Interviews

Ash Interview

Ash

Following the release of their last studio album ‘Twilight Of The Innocents’ Ash announced they would no longer be releasing albums. The music industry waited to see how Ash would go about releasing music in the future, but little did anyone expect a huge year long project. In August 2009, Ash shocked everyone by announcing they would be releasing a new single every fortnight for a whole year, starting in September 2009. The A-Z series would be a groundbreaking move, never done before, utilising various internet services.

To mark the halfway point in the A-Z series Ash have released the first compilation featuring the first 13 songs along with several bonus tracks. As well as playing a gig at Norwich Waterfront, the band played three acoustic songs at Norwich HMV.

Ash at HMV Norwich

Starting with Dionysian Urge, Tim’s favourite songs at the moment, the trio are joined by Russell from Bloc Party on guitar. Drummer Rick Mcmurray also plays guitar during the acoustic set. Following on from Dionysian Urge, Ash try to pull off one of dancier songs from the A-Z series, Rick and Russell picking up Stylophones and making weird noises to help imitate the recorded version.

Ash at HMV Norwich

The band then play the ‘classic’ Girl From Mars before signing copies of the A-Z Series Volume One.

Ash at HMV Norwich

After finishing the signing, we sat down to discuss the A-Z Series. Conversation started with the reasons behind the A-Z Series.

Mark: We are in a HMV here and we were told the other day that 70% of what they sell is not music, and HMV is the last of the big music store. Music is just dying a death, and what we are trying to do is put some value back into music, even though once something is released everyone can get it digitally for free, at least our fans are getting something different in the lead up to each release. Which they wouldn’t get if we were just releasing another album.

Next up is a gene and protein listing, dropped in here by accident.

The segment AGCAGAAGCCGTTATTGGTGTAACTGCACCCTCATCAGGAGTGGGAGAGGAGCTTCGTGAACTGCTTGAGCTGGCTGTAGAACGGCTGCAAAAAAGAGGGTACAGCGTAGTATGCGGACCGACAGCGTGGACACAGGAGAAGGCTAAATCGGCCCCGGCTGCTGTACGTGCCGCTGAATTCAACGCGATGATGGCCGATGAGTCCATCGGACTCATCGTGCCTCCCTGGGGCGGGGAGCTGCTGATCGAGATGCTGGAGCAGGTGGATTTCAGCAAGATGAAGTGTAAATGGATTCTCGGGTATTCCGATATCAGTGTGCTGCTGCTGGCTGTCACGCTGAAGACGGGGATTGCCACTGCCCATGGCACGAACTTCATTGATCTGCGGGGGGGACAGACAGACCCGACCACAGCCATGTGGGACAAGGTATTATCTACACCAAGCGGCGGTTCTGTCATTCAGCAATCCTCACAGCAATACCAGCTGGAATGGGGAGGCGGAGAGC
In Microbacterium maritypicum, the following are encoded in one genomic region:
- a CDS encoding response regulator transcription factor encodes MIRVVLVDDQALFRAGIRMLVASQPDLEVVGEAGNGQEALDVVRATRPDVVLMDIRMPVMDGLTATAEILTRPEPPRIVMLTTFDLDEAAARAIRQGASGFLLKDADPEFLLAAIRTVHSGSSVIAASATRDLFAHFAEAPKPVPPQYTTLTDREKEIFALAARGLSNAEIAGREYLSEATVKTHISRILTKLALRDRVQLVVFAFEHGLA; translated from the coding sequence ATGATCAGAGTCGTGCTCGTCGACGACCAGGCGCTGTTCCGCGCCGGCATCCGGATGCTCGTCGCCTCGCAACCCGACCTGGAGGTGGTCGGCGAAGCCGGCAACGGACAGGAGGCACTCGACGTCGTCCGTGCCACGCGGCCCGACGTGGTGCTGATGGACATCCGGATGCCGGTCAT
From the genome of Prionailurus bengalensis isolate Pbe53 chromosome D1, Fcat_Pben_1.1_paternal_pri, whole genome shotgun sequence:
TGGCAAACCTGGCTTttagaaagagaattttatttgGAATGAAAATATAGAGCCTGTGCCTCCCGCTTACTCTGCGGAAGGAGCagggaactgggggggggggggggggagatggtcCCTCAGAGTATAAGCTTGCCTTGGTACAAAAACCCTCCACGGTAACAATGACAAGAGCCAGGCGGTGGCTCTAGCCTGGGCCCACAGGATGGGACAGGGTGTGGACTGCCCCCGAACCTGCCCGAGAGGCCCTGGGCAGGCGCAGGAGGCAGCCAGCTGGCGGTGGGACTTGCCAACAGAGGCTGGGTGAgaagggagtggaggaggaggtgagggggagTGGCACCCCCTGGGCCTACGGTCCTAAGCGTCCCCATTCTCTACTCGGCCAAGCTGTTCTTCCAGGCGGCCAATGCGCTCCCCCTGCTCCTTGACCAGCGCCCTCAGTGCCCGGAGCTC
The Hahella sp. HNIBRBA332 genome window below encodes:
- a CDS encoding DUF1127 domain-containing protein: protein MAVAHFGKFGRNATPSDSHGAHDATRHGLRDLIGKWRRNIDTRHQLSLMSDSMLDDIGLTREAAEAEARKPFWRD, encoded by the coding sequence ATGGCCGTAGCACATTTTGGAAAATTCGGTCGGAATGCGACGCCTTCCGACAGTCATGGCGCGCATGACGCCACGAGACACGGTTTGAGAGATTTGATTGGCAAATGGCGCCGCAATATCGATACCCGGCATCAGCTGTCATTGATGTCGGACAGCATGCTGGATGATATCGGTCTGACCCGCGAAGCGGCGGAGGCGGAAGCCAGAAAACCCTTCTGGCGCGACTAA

Tim: Putting out our last album, the climate of putting out an album felt different, to any of our previous experiences. The worlds relationship to albums has completely changed. Everything moves so fast and albums seem to disappear so quickly, we felt we needed something a lot more consistent.

Rick: The only thing that gets listened to, or played on the radio is singles. It feels like albums don’t really matter, the same way they used to.

Ash at HMV Norwich

The A-Z Series has brought Ash closer to their fans. Whilst you can buy each single individually, a Subscription is available for just £13, giving fans a new song every fortnight as well as extra free download only available to subscribers.

Tim: This whole thing has cemented our relationship with our fans.

Mark: We have engaged the fans more, and they feel more part of it than ever before.

Tim: The only way we are going to have a future is based on rewarding our fans, and them supporting our music.

Mark: We have the same mentally with our fans as football teams do, we need them to support us. And a subscription of £13 is a fraction of the cost of a football fan going to one match.

Ash